Japan Geoscience Union Meeting 2018

Presentation information

[EJ] Poster

S (Solid Earth Sciences) » S-TT Technology & Techniques

[S-TT48] Synthetic Aperture Radar

Mon. May 21, 2018 10:45 AM - 12:15 PM Poster Hall (International Exhibition Hall7, Makuhari Messe)

convener:Yu Morishita(Geospatial Information Authority of Japan), Shoko Kobayashi(Tamagawa University), Youhei Kinoshita(一般財団法人リモート・センシング技術センター, 共同), Takahiro Abe(Earth Observation Research Center, Japan Aerospace Exploration Agency)

[STT48-P08] Deposit of Pyroclastic Material Detected by InSAR images for Shinmoedake Volcano and Suwanosejima Island

*Satoshi Fujiwara1, Masaki HONDA1, Haruka Ueshiba1, Hiroshi Yarai1 (1.Geospatial Information Authority of Japan)

Keywords:Volcano, Pyroclastic material, InSAR, ALOS-2


The Geospatial Information Authority of Japan (GSI) has been monitoring ground surface deformation throughout Japan by interferometric SAR (InSAR) analysis using ALOS-2 data. Monitoring of volcanic activity is significant because it directly leads to disaster mitigation through prediction of eruption. However, once eruptions occur, pyroclastic materials such as volcanic ash, pyroclastic flow, etc. are often deposited on the surface of the earth, and the surface deformation may not be obtained due to decorrelation of the InSAR image. In this presentation, we examine the InSAR images around Shinmoedake volcano erupted in the fall of 2017 and Suwanosejima island to get how the pyroclastic material can be seen in InSAR images.

Shinmoedake volcano

The eruption of Shinmoedake began early in the morning of October 11, 2017. Fig 1 shows InSAR images around the crater related to the eruption. Since ALOS−2 can acquire multiple SAR images in a short period of time, we obtain a large number of images. In Fig. 1 (a), at the beginning of the eruption, decorrelation was found on the east side of the crater, and in the next 10 days, the decorrelation region spread to the east and west in Fig 1 (b). In Fig. 1 (c), after the series of eruption converged, the part accumulated in (b) correlated and showed subsidence, which is considered to represent shrinkage due to gravity or cooling.

Fig. 1 (d) (e) (f) shows the 14-day InSAR images and the start time is shifted by 12 hours, respectively. Since the start time corresponded to the beginning of the eruption, the sequence of the eruption may affect the InSAR images. However, these images differ not only in acquisition time but also in the incident angle of SAR radio waves and the direction of observation. Therefore, the difference in the patterns appearing on the image does not necessarily represent the change in the deposition condition of the pyroclastic material on the surface of the earth. For example, in Fig 1 (b) and (d) (observation from the west direction), an elongated bulge of about 500 m in length is found in the northeast side of the crater, however, in the eastward observation including Fig 1 (e) this bulge is not found. Therefore, the InSAR images likely depend on observation conditions such as the observation direction of the satellite.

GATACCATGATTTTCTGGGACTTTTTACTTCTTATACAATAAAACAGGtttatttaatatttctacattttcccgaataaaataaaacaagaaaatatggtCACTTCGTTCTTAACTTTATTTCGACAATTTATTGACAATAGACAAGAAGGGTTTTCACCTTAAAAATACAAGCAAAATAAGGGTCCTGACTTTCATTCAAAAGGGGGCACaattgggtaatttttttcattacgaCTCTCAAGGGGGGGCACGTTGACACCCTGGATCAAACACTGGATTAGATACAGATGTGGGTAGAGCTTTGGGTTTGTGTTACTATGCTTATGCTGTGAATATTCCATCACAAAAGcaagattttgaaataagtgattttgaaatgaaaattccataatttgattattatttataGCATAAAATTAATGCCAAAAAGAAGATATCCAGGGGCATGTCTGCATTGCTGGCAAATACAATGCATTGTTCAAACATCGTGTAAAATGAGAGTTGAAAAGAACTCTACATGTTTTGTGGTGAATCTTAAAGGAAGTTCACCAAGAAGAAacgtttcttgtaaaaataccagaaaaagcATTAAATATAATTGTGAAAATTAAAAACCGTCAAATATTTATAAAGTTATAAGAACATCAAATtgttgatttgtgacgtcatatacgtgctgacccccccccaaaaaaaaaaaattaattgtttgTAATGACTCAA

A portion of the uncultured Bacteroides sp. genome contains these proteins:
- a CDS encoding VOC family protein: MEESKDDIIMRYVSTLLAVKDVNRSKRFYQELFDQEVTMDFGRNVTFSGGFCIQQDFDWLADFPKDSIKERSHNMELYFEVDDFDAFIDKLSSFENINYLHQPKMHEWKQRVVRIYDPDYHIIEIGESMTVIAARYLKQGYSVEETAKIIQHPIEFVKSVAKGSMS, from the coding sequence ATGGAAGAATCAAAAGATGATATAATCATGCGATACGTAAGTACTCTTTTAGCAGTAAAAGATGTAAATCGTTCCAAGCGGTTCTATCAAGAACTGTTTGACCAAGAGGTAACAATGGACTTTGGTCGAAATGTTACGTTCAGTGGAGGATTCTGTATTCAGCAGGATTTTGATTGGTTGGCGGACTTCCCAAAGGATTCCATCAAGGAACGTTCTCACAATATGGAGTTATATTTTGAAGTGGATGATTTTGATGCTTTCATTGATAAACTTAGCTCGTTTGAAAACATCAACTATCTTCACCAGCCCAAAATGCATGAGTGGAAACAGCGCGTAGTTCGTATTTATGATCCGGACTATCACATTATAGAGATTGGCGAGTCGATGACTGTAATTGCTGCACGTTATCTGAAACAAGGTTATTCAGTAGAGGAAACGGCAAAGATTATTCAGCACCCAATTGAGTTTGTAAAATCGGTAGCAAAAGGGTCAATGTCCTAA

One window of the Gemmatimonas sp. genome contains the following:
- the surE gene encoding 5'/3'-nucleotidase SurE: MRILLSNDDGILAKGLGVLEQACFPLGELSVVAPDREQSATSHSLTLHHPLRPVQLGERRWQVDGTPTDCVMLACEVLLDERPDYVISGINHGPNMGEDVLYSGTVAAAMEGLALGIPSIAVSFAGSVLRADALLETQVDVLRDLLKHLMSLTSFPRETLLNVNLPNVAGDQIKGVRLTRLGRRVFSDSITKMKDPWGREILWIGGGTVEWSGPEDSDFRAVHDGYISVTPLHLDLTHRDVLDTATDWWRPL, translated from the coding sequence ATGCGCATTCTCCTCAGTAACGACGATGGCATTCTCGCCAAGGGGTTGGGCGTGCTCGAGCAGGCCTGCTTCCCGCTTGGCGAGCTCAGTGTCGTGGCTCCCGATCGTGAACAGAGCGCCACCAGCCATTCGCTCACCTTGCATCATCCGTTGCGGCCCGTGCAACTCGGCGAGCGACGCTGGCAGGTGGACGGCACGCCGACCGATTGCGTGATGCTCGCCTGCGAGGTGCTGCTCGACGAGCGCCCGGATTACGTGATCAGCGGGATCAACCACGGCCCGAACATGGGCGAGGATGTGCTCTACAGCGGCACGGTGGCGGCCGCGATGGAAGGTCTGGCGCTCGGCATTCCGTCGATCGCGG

In Figs. 1 (b) and (c), a displacement indicating a bulge appears around the decorrelated region. Good correlation is obtained in the peripheral region where the deposition is relatively small, and the deposition depth increases toward the center of the deposition.

Suwanosejima island

Volcanic activity of Suwanosejima island is active, however, conspicuous decorrelation area in InSAR images are almost found only in the Ontake crater.

Upward displacement on the NE side of the Ontake crater in July 2016 (Fig 2 (a)) was found, it sank (Fig 2 (b)) and then disappeared (Fig 2 (c)). Using other InSAR images, this displacement is:

−Formed between July 11 and July 25

−Extinction between August 31 and October 26

Although large eruption was not observed directly during the formation period, ash fall was observed in the settlement of the island of July 23, the maximum rainfall intensity after formation (11.5mm rainfall for 10 minutes, 24.0mm rainfall for 1 hour) has been observed on October 24. Because the area is a steep slope with no vegetation, there is a possibility that the accumulation of pyroclastic material once formed was washed away by heavy rain.